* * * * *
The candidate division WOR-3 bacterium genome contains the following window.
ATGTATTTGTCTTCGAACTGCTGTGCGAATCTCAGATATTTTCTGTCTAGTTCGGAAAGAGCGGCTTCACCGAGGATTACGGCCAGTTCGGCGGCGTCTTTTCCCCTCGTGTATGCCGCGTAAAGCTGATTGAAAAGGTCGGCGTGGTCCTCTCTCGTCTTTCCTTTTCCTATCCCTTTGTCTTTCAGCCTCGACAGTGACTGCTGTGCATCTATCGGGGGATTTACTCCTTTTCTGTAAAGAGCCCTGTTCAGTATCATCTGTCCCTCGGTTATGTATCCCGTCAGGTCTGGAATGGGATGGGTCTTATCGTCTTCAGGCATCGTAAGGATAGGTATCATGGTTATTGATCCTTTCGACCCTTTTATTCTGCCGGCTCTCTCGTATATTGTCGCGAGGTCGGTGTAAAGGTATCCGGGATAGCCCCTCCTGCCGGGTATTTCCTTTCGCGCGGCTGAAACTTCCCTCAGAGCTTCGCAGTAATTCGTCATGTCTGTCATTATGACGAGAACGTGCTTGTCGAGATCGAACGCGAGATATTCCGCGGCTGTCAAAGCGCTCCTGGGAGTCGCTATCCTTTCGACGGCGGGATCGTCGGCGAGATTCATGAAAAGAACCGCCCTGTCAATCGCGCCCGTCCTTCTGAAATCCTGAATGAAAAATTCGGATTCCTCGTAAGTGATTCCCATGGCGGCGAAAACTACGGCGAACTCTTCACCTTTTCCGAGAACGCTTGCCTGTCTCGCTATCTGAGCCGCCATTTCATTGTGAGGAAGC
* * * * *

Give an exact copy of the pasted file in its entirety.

The candidate division WOR-3 bacterium genome contains the following window.
ATGTATTTGTCTTCGAACTGCTGTGCGAATCTCAGATATTTTCTGTCTAGTTCGGAAAGAGCGGCTTCACCGAGGATTACGGCCAGTTCGGCGGCGTCTTTTCCCCTCGTGTATGCCGCGTAAAGCTGATTGAAAAGGTCGGCGTGGTCCTCTCTCGTCTTTCCTTTTCCTATCCCTTTGTCTTTCAGCCTCGACAGTGACTGCTGTGCATCTATCGGGGGATTTACTCCTTTTCTGTAAAGAGCCCTGTTCAGTATCATCTGTCCCTCGGTTATGTATCCCGTCAGGTCTGGAATGGGATGGGTCTTATCGTCTTCAGGCATCGTAAGGATAGGTATCATGGTTATTGATCCTTTCGACCCTTTTATTCTGCCGGCTCTCTCGTATATTGTCGCGAGGTCGGTGTAAAGGTATCCGGGATAGCCCCTCCTGCCGGGTATTTCCTTTCGCGCGGCTGAAACTTCCCTCAGAGCTTCGCAGTAATTCGTCATGTCTGTCATTATGACGAGAACGTGCTTGTCGAGATCGAACGCGAGATATTCCGCGGCTGTCAAAGCGCTCCTGGGAGTCGCTATCCTTTCGACGGCGGGATCGTCGGCGAGATTCATGAAAAGAACCGCCCTGTCAATCGCGCCCGTCCTTCTGAAATCCTGAATGAAAAATTCGGATTCCTCGTAAGTGATTCCCATGGCGGCGAAAACTACGGCGAACTCTTCACCTTTTCCGAGAACGCTTGCCTGTCTCGCTATCTGAGCCGCCATTTCATTGTGAGGAAGC